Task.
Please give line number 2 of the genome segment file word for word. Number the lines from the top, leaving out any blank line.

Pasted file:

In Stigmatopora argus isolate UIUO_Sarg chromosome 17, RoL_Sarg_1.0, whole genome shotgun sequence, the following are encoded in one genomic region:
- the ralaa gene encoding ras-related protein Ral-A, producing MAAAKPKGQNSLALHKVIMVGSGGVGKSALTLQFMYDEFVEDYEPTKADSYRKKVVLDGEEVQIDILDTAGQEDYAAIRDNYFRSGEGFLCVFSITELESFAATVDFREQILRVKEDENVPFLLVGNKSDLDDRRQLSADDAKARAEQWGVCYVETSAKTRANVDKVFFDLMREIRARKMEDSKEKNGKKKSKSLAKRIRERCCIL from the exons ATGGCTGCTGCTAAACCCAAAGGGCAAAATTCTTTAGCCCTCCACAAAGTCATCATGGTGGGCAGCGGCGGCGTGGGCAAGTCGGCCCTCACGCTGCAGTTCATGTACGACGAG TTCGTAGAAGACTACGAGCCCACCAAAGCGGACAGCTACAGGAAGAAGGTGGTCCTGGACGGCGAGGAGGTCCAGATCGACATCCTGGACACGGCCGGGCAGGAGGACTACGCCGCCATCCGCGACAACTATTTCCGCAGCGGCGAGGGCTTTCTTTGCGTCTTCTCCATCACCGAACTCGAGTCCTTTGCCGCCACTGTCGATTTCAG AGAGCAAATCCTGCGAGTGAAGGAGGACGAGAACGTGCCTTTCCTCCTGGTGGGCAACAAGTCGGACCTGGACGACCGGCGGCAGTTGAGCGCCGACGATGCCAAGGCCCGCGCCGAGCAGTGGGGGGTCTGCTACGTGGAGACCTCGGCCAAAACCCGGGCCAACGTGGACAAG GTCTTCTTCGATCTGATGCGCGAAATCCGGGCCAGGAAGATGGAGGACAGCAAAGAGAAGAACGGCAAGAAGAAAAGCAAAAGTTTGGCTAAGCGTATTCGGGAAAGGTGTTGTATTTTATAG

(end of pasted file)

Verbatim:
- the ralaa gene encoding ras-related protein Ral-A, producing MAAAKPKGQNSLALHKVIMVGSGGVGKSALTLQFMYDEFVEDYEPTKADSYRKKVVLDGEEVQIDILDTAGQEDYAAIRDNYFRSGEGFLCVFSITELESFAATVDFREQILRVKEDENVPFLLVGNKSDLDDRRQLSADDAKARAEQWGVCYVETSAKTRANVDKVFFDLMREIRARKMEDSKEKNGKKKSKSLAKRIRERCCIL from the exons ATGGCTGCTGCTAAACCCAAAGGGCAAAATTCTTTAGCCCTCCACAAAGTCATCATGGTGGGCAGCGGCGGCGTGGGCAAGTCGGCCCTCACGCTGCAGTTCATGTACGACGAG TTCGTAGAAGACTACGAGCCCACCAAAGCGGACAGCTACAGGAAGAAGGTGGTCCTGGACGGCGAGGAGGTCCAGATCGACATCCTGGACACGGCCGGGCAGGAGGACTACGCCGCCATCCGCGACAACTATTTCCGCAGCGGCGAGGGCTTTCTTTGCGTCTTCTCCATCACCGAACTCGAGTCCTTTGCCGCCACTGTCGATTTCAG AGAGCAAATCCTGCGAGTGAAGGAGGACGAGAACGTGCCTTTCCTCCTGGTGGGCAACAAGTCGGACCTGGACGACCGGCGGCAGTTGAGCGCCGACGATGCCAAGGCCCGCGCCGAGCAGTGGGGGGTCTGCTACGTGGAGACCTCGGCCAAAACCCGGGCCAACGTGGACAAG GTCTTCTTCGATCTGATGCGCGAAATCCGGGCCAGGAAGATGGAGGACAGCAAAGAGAAGAACGGCAAGAAGAAAAGCAAAAGTTTGGCTAAGCGTATTCGGGAAAGGTGTTGTATTTTATAG